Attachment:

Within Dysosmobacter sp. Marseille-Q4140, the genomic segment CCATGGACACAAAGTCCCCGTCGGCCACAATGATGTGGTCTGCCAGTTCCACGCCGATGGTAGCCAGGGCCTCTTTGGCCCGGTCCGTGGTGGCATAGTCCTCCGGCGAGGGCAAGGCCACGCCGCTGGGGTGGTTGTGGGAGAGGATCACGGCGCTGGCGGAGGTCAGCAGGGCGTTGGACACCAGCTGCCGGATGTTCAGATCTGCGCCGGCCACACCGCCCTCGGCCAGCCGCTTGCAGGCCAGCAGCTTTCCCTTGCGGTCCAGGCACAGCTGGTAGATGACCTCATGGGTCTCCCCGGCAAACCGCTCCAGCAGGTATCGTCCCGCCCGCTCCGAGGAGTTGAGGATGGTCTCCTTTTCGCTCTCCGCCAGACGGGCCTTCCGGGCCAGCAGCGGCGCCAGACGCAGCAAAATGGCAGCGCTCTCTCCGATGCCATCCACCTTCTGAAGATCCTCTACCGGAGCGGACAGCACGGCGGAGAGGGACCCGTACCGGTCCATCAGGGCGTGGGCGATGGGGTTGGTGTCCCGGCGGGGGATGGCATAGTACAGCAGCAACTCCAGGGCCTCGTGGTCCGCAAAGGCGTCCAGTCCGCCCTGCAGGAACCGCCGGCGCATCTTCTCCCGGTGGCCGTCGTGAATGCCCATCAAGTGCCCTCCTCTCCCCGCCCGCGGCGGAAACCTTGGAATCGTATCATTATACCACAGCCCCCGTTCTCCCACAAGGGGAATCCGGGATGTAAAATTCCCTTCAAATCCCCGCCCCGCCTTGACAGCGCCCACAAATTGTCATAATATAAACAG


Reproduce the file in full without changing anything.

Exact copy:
Within Dysosmobacter sp. Marseille-Q4140, the genomic segment CCATGGACACAAAGTCCCCGTCGGCCACAATGATGTGGTCTGCCAGTTCCACGCCGATGGTAGCCAGGGCCTCTTTGGCCCGGTCCGTGGTGGCATAGTCCTCCGGCGAGGGCAAGGCCACGCCGCTGGGGTGGTTGTGGGAGAGGATCACGGCGCTGGCGGAGGTCAGCAGGGCGTTGGACACCAGCTGCCGGATGTTCAGATCTGCGCCGGCCACACCGCCCTCGGCCAGCCGCTTGCAGGCCAGCAGCTTTCCCTTGCGGTCCAGGCACAGCTGGTAGATGACCTCATGGGTCTCCCCGGCAAACCGCTCCAGCAGGTATCGTCCCGCCCGCTCCGAGGAGTTGAGGATGGTCTCCTTTTCGCTCTCCGCCAGACGGGCCTTCCGGGCCAGCAGCGGCGCCAGACGCAGCAAAATGGCAGCGCTCTCTCCGATGCCATCCACCTTCTGAAGATCCTCTACCGGAGCGGACAGCACGGCGGAGAGGGACCCGTACCGGTCCATCAGGGCGTGGGCGATGGGGTTGGTGTCCCGGCGGGGGATGGCATAGTACAGCAGCAACTCCAGGGCCTCGTGGTCCGCAAAGGCGTCCAGTCCGCCCTGCAGGAACCGCCGGCGCATCTTCTCCCGGTGGCCGTCGTGAATGCCCATCAAGTGCCCTCCTCTCCCCGCCCGCGGCGGAAACCTTGGAATCGTATCATTATACCACAGCCCCCGTTCTCCCACAAGGGGAATCCGGGATGTAAAATTCCCTTCAAATCCCCGCCCCGCCTTGACAGCGCCCACAAATTGTCATAATATAAACAG